According to lead author David Tilman of the department of ecology at the University of Minnesota, “We showed that the same dietary changes that can add about a decade to our lives can also prevent massive environmental damage.”

So the problem with meat is twofold, with negative implications for health, and for the climate and environment. This means that dietary change, specifically a move towards reduced-meat diets, is essential if governments intend to keep their populations healthy and global warming under the proposed safe limit of two degrees. A switch to reduced-meat diets appears to be a win-win situation, and in the long run would save governments massively on healthcare costs, and increase life expectancy.

Therefore, to protect populations from cancer, and also to reduce greenhouse-gas emissions in order to mitigate the effects of climate change, governments will need to develop initiatives to advertise the health benefits of a reduced-meat diet. Such initiatives might include taxation on meat products, as well as TV, radio and online awareness campaigns, perhaps even including new years’ resolutions.

Such dietary changes might become necessary if governments are to make any progress towards reducing cancer rates and the negative effects of global warming.

For this reason, reduced meat economies, with increased emphasis on vegetable-based diets, should be included in global health and climate-change discussions, alongside smoking and obesity. And we need divestment from fossil fuels and investment in renewable energies.

  • Dr Conor Purcell is a postdoctoral researcher at Prof Jennifer McElwain’s programme for experimental atmospheres and climate at University College Dublin. He specialises in future climate change prediction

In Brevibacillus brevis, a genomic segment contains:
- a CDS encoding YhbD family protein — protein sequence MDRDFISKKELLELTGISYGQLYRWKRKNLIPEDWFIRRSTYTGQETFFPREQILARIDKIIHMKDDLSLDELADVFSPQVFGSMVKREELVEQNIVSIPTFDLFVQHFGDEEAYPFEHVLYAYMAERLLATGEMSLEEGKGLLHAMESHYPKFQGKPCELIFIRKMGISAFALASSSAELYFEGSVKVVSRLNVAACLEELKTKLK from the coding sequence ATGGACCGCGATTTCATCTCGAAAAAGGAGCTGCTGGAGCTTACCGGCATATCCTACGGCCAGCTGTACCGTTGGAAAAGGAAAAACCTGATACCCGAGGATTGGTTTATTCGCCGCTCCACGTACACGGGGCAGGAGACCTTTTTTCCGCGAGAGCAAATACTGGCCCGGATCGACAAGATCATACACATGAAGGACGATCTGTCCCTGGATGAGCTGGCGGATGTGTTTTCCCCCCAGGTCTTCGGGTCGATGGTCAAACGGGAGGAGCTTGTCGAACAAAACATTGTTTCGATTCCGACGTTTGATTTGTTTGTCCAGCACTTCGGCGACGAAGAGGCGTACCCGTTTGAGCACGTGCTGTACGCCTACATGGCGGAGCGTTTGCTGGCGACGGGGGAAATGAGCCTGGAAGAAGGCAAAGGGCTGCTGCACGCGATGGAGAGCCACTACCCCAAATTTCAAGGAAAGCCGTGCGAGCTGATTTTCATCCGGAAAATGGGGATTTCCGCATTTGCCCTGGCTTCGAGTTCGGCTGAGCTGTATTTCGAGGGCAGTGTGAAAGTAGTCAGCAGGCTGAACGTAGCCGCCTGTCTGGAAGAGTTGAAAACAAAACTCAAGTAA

MEAT PRODUCTION: BIG ENVIRONMENTAL BEEF

Over the past 50 years the global meat industry has experienced massive increases in production. Between 1963 and 2014, meat production rose from 78 million tons to more than 300 million tons – a fourfold increase.

Major causes are the growing markets for meat, particularly in Asia, where population expansion into urban centres has promoted the development of the meat industry on large scales. That’s not to say that meat production hasn’t risen in western nations too.

Most people are unaware that food production and agriculture contribute to an estimated 25 per cent of greenhouse-gas emissions, with a large part of this from meat production itself. Fifteen per cent of greenhouse gases are attributed to the global meat industry, and land use for livestock grazing amounts to more than 25 per cent of the Earth’s ice-free surface.

In particular, beef production is the main cause of these gas emissions – methane in this case, which is emitted by cows.

This all means that our increasing appetite for meat is contributing enormously to global warming, and the problems associated with a changing climate. Last month’s UN COP21 conference on climate change in Paris agreed on a united deal to reduce reliance on fossil fuels and to invest in renewable energies.

It appears any significant step forward would include an action plan to reduce meat consumption and production.